Here’s your shopping list:
- Sengstaken-Blakemore tube
- Salem Sump gastric tube
- 60 mL Luer-Lok syringe
- 60 mL slip-tip syringe
- 2 Christmas tree to male Luer-Lok converters
- 3 three-way stopcocks
- 3 med lock caps
- Roller bandage (Kling)
- 1 one-liter bag of crystalloid
- May also need: laryngoscope, Magill forceps, hemostat
How to place the tube:
- The patient should be intubated and the head of the bed up at 45 degrees.
- Test balloons on Blakemore and fully deflate. Mark Salem Sump at the 50-cm mark of the Blakemore with the tip 2 cm above gastric balloon and then 2 cm above esophageal balloon.
- Insert the Blakemore tube through the mouth just like an OGT. You may need the aid of the laryngoscope and Magill forceps. Make sure the depth-marker numbers face the patient’s right side.
- Stop at 50 cm. Test with slip-tip syringe while auscultating over stomach and lungs. Inflate gastric port with 50 mL of air.
- Get a chest X-ray to confirm placement of gastric balloon in stomach.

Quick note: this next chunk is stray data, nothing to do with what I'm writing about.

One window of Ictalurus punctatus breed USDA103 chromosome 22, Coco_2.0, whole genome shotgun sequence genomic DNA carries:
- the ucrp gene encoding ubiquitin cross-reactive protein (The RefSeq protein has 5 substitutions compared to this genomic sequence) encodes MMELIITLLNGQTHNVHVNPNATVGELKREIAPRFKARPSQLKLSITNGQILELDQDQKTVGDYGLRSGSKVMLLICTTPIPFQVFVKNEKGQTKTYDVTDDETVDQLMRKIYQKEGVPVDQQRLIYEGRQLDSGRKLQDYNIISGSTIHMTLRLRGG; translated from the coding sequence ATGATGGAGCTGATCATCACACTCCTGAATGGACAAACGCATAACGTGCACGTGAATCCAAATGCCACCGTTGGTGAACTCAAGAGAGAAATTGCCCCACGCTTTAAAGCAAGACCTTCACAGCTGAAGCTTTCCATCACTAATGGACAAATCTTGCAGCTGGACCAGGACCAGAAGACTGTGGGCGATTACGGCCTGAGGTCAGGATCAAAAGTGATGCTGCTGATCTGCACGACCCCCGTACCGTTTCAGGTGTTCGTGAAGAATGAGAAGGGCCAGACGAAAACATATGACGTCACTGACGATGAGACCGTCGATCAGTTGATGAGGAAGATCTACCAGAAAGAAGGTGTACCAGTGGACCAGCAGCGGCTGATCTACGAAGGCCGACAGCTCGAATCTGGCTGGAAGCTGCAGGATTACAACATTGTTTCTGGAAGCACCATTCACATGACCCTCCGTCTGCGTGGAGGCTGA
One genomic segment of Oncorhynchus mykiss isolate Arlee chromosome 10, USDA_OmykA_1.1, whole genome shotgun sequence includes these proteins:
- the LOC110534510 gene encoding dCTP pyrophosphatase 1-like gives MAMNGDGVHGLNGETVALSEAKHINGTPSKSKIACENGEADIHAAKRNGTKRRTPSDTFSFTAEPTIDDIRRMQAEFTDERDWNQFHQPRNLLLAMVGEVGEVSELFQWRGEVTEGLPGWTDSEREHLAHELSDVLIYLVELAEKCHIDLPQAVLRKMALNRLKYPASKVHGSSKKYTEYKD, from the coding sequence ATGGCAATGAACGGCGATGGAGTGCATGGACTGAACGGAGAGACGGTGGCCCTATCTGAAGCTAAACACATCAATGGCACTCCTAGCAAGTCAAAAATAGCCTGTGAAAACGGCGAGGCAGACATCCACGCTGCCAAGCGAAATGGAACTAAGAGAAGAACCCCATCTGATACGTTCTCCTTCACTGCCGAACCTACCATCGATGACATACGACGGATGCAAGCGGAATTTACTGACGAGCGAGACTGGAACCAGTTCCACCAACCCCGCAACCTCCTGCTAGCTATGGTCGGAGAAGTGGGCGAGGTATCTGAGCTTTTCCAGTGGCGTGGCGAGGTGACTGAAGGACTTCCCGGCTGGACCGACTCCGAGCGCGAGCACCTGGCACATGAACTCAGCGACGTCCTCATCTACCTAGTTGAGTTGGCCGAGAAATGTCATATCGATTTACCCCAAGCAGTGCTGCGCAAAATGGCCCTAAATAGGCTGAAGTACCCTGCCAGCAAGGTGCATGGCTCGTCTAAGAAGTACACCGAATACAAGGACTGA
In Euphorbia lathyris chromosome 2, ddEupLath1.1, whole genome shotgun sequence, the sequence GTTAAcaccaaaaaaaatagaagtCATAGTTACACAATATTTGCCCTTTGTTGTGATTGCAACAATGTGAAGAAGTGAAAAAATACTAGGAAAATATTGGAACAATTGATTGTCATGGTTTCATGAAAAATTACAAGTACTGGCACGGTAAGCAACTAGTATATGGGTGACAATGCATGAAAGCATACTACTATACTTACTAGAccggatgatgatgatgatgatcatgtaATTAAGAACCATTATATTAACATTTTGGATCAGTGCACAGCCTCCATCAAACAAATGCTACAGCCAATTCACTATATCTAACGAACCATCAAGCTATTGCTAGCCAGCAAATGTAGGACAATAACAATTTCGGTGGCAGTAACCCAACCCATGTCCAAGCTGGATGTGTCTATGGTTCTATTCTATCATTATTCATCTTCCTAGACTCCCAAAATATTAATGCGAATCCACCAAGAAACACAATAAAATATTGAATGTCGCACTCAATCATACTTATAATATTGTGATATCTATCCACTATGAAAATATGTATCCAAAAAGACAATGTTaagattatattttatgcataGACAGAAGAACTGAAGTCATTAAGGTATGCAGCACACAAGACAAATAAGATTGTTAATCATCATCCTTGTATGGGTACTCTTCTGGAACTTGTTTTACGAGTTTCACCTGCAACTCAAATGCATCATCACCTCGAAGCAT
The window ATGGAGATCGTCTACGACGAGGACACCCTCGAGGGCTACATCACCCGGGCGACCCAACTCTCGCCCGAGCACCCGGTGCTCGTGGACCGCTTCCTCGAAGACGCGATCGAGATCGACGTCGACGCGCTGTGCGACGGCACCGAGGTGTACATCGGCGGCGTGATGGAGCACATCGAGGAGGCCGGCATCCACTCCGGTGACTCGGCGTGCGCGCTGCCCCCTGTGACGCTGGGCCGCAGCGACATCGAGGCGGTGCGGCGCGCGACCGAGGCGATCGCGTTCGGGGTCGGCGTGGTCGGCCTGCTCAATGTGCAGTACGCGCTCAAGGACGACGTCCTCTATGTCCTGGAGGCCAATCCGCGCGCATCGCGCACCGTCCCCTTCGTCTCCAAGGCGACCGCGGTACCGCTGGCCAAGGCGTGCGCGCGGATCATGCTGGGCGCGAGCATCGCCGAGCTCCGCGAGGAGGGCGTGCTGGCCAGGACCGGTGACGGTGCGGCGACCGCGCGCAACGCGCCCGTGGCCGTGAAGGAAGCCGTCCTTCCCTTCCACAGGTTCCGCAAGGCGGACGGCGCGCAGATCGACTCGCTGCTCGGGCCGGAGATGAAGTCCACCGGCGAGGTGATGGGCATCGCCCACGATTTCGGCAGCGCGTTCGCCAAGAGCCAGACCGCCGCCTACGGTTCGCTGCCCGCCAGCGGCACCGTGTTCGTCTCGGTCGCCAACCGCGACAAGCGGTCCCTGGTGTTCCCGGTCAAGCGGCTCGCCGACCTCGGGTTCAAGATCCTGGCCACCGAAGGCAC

- Once confirmed, inflate with additional 200 mL of air (250 mL total).
- Apply 1 kg of traction using roller bandage and 1 L IV fluid bag hung over an IV pole. Mark the depth at the mouth. The tube will stretch slightly during the next 10 minutes as it warms to body temperature.
- Insert the Salem Sump until the depth-marked gastric is at 50 cm on the Blakemore. Suction both Blakemore lavage port and Salem Sump. You may need to wash blood clots out of the stomach with sterile water or saline.
- If bleeding continues, you will need to inflate esophageal balloon:
- Pull the Salem Sump back until the esoph mark is at the 50 cm point of the Blakemore. Attach a manometer to the second three-way stopcock on the esophageal port of the Blakemore. Inflate to 30 mm Hg. If bleeding continues, inflate to 45 mm Hg.
After you place the Blakemore and inflate the gastric balloon, the bleeding stops and the patient stabilizes. GI arrives and must remove the Blakemore for scope. As soon as it is removed, blood begins gushing into the esophagus. GI is unable to stop the bleeding via EGD, so you are forced to reintroduce the Blakemore. You call IR in, and they take the patient for a TIPS (transjugular intrahepatic portosystemic shunt) procedure, which finally stops the bleeding. Thanks to your efforts, the patient is able to walk out of the hospital after a short ICU stay and eventually has a successful liver transplant.